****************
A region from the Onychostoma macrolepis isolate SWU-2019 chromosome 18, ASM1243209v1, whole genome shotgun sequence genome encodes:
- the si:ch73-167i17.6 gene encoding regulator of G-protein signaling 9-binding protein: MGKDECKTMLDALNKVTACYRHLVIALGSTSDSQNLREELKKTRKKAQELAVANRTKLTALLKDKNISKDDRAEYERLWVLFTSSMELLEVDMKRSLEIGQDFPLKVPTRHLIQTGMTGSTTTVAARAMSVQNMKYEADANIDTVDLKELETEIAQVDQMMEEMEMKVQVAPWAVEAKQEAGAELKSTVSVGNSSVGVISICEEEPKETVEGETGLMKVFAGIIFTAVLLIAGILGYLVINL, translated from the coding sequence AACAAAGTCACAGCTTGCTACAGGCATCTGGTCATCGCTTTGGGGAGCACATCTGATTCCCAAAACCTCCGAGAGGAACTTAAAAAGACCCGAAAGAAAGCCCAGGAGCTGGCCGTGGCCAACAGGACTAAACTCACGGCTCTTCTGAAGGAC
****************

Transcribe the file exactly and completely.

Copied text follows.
A region from the Onychostoma macrolepis isolate SWU-2019 chromosome 18, ASM1243209v1, whole genome shotgun sequence genome encodes:
- the si:ch73-167i17.6 gene encoding regulator of G-protein signaling 9-binding protein: MGKDECKTMLDALNKVTACYRHLVIALGSTSDSQNLREELKKTRKKAQELAVANRTKLTALLKDKNISKDDRAEYERLWVLFTSSMELLEVDMKRSLEIGQDFPLKVPTRHLIQTGMTGSTTTVAARAMSVQNMKYEADANIDTVDLKELETEIAQVDQMMEEMEMKVQVAPWAVEAKQEAGAELKSTVSVGNSSVGVISICEEEPKETVEGETGLMKVFAGIIFTAVLLIAGILGYLVINL, translated from the coding sequence AACAAAGTCACAGCTTGCTACAGGCATCTGGTCATCGCTTTGGGGAGCACATCTGATTCCCAAAACCTCCGAGAGGAACTTAAAAAGACCCGAAAGAAAGCCCAGGAGCTGGCCGTGGCCAACAGGACTAAACTCACGGCTCTTCTGAAGGAC